Everything that I just said is multiplied for MOOCs. Literally anyone can sign up, the classes cost nothing, and there is no consequence for failure. So until open online courses offered by Stanford start charging fees for taking classes, and until there is some sort of a penalty placed on a permanent record when people fail, I will not be impressed by the huge numbers of people “taking” these classes. Tell me how many people finished the class, not how many signed up. As every community college teacher knows, there is a big difference between a student who enrolls in a class and a student who takes it.
Assessment – If grades are based on objective multiple choice exams, then it doesn’t really matter how many people are taking a course. A computer program can grade tens of thousands of multiple choice exams as easily as it can grade fifty. Multiple choice exams, however, are only effective for either testing a student’s ability to memorize facts or to perform scientific/mathematical calculations. But if a teacher wants to assess the ability of students to perform higher level critical thinking, a type of assessment that is particularly critical in the humanities or social sciences, then multiple choice exams are not particularly effective.
Now there may come a time when computer software can assess the quality of a research paper, essay, short story, or poem. But since we are not there yet, institutions offering MOOCs may have to hire an army of educators to grade written assessments. Costs, however, would inevitably go up, taking away one of the main advantages of MOOCs in the first place. The question, therefore, as it is with education in general, is whether the benefits of reducing costs outweigh the resulting limitations on methods of assessment.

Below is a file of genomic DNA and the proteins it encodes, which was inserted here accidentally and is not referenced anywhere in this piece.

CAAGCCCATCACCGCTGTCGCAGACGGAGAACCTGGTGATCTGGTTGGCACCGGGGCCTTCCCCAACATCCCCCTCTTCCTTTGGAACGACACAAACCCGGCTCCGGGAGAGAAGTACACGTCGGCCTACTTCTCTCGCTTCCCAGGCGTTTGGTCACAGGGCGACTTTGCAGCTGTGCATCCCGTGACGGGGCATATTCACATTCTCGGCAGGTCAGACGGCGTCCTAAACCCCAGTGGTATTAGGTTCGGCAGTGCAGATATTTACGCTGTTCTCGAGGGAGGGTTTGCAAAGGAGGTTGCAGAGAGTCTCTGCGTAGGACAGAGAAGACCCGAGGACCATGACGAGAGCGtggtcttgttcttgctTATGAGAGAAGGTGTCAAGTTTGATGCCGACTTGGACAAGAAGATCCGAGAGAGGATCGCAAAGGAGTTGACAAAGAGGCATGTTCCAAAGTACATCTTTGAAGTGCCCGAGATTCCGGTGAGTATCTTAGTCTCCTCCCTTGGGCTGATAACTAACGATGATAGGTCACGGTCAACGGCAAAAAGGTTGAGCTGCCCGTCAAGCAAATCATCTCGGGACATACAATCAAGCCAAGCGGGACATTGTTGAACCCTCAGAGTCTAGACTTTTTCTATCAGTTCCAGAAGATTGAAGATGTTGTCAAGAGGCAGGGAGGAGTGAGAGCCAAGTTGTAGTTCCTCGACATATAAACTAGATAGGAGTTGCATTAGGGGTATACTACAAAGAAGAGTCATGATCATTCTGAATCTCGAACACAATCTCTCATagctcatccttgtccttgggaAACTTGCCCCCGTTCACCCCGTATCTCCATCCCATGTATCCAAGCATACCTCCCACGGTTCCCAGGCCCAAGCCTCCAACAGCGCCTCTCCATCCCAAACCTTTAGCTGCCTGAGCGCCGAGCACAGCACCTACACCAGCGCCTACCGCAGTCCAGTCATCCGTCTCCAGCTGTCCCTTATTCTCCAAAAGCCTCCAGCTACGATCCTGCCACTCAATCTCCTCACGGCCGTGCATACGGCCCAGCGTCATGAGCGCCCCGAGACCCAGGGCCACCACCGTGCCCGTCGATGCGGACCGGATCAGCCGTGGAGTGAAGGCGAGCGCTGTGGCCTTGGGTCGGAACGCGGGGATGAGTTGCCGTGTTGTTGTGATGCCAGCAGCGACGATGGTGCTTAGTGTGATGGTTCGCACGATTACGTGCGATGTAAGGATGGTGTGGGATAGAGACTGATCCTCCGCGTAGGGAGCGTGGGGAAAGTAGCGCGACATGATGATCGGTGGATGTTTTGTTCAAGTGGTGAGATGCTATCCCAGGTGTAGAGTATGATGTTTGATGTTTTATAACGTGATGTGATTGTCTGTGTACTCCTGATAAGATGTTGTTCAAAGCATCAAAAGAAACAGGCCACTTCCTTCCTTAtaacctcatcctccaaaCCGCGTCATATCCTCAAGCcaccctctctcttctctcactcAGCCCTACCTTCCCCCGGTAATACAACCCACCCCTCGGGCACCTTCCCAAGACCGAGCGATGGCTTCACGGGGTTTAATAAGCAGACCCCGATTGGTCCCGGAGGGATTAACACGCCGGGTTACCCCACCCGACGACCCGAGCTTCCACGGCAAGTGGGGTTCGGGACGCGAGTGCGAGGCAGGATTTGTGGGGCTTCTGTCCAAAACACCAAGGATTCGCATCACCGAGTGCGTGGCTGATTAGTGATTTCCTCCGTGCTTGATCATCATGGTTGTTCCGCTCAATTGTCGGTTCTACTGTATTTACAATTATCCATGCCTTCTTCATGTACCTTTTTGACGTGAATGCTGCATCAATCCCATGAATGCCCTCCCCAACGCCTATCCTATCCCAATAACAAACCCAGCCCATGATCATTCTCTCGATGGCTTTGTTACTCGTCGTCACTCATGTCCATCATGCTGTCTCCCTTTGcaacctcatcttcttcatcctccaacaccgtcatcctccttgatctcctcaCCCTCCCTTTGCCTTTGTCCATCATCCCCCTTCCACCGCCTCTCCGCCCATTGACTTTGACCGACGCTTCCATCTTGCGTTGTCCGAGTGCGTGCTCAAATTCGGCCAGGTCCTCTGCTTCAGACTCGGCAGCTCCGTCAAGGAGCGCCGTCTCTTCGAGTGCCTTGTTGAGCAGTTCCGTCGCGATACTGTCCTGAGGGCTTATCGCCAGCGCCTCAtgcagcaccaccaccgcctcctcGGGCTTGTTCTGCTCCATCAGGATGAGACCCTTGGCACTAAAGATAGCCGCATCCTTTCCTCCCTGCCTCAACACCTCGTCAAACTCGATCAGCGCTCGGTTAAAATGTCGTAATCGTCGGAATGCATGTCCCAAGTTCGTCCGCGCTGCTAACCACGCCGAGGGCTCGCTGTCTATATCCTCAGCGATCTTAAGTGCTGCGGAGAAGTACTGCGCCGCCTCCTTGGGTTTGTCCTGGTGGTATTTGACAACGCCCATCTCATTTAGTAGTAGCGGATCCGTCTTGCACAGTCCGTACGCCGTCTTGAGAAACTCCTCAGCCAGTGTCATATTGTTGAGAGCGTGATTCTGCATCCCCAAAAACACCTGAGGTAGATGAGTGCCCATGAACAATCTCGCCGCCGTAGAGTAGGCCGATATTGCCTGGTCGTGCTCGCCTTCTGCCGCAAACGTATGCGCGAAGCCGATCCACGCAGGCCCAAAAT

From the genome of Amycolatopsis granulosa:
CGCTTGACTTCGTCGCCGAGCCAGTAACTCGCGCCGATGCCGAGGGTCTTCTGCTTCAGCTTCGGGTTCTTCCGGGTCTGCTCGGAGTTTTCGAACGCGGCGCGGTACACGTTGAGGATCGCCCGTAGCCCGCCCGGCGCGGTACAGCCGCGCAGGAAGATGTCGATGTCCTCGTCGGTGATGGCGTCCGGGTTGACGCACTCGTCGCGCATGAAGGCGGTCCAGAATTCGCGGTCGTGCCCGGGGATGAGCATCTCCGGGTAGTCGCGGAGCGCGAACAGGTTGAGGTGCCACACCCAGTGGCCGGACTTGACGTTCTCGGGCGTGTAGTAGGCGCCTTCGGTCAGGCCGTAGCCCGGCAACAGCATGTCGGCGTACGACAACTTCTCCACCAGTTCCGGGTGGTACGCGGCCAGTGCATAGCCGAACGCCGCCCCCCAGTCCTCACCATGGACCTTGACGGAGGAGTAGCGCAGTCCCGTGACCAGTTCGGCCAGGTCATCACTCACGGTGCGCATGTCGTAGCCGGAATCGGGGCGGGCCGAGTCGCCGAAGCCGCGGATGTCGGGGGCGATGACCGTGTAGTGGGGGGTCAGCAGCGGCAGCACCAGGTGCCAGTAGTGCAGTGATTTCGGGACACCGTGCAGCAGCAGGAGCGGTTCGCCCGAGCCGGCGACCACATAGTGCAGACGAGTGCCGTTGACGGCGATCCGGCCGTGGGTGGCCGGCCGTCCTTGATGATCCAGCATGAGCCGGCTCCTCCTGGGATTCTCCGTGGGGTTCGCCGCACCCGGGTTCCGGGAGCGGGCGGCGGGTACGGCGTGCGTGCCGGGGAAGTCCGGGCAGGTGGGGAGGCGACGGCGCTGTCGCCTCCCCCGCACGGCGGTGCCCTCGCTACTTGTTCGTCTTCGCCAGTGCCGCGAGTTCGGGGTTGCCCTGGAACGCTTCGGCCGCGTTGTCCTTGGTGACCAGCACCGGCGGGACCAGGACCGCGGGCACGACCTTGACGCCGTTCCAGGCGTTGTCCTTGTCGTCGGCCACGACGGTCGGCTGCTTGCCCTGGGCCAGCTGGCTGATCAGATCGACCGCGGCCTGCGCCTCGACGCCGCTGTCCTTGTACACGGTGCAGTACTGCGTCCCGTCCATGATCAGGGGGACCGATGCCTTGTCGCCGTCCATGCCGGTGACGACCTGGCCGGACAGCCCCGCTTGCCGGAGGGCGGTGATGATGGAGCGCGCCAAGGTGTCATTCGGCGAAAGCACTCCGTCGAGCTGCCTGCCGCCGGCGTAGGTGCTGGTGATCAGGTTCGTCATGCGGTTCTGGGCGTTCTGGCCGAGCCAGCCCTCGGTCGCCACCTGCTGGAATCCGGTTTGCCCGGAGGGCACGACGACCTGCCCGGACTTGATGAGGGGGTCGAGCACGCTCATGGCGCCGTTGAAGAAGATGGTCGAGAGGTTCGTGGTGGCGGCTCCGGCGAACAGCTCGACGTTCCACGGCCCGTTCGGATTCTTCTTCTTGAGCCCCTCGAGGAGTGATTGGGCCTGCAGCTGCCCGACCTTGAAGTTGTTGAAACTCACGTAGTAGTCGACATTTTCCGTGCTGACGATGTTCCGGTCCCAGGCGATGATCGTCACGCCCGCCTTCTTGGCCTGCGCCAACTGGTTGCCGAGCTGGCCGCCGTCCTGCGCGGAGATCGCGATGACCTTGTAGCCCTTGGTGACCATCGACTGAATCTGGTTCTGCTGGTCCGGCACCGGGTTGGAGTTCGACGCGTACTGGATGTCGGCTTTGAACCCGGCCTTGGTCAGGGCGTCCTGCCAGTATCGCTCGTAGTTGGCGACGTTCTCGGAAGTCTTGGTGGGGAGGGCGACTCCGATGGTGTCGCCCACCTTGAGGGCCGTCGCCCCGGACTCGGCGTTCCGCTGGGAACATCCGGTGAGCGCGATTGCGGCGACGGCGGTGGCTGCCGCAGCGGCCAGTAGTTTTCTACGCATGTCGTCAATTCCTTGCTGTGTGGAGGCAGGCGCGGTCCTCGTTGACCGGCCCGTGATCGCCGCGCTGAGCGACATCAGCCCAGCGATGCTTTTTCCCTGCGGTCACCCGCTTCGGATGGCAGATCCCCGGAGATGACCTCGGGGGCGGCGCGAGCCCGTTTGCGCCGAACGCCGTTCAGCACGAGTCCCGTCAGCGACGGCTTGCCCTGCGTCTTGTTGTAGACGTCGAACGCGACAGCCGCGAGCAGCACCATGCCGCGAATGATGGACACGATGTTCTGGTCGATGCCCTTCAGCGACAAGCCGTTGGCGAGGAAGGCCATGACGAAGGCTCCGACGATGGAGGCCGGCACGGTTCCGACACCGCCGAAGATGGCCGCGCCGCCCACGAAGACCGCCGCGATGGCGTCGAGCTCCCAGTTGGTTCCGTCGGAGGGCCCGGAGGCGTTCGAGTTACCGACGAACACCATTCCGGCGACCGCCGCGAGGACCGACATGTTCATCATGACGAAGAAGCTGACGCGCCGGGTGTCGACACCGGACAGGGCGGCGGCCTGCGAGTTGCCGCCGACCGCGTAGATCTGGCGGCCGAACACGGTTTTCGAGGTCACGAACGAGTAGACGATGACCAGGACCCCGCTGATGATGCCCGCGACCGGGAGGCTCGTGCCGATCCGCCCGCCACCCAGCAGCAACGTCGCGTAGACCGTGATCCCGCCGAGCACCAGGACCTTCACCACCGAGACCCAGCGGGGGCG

Cheating – In a perfect world, student assessment would primarily consist of take-home assignments that require more time than is available during a single class. Conventional tests, after all, are not reflective of what people will be asked to do in their future careers. Few people will ever sit down in a desk and be required to regurgitate a bunch of memorized information in an hour or two.
The problem, however, is that it is impossible to know if the student enrolled in the class actually did the take-home assignment. It is likely that most students are honest, but there will always be a few cheaters. So in this less than perfect world, I base student grades almost exclusively on work that they complete in class. But with a purely on-line class, this is not possible, and while there may be technologies and techniques to improve the odds that the enrolled student is doing the work, students throughout history have consistently shown a great deal of ingenuity when it comes to cheating.
Cost – By their nature, on-line classes are cheaper to offer than conventional classes. But they are not free. When major universities offer free MOOCs, it is important to keep in mind that these free courses are being subsidized partially by students paying tens of thousands of dollars to take conventional classes on site. So until these MOOCs can start funding themselves, I will remain skeptical of their ability to change college education as we know it.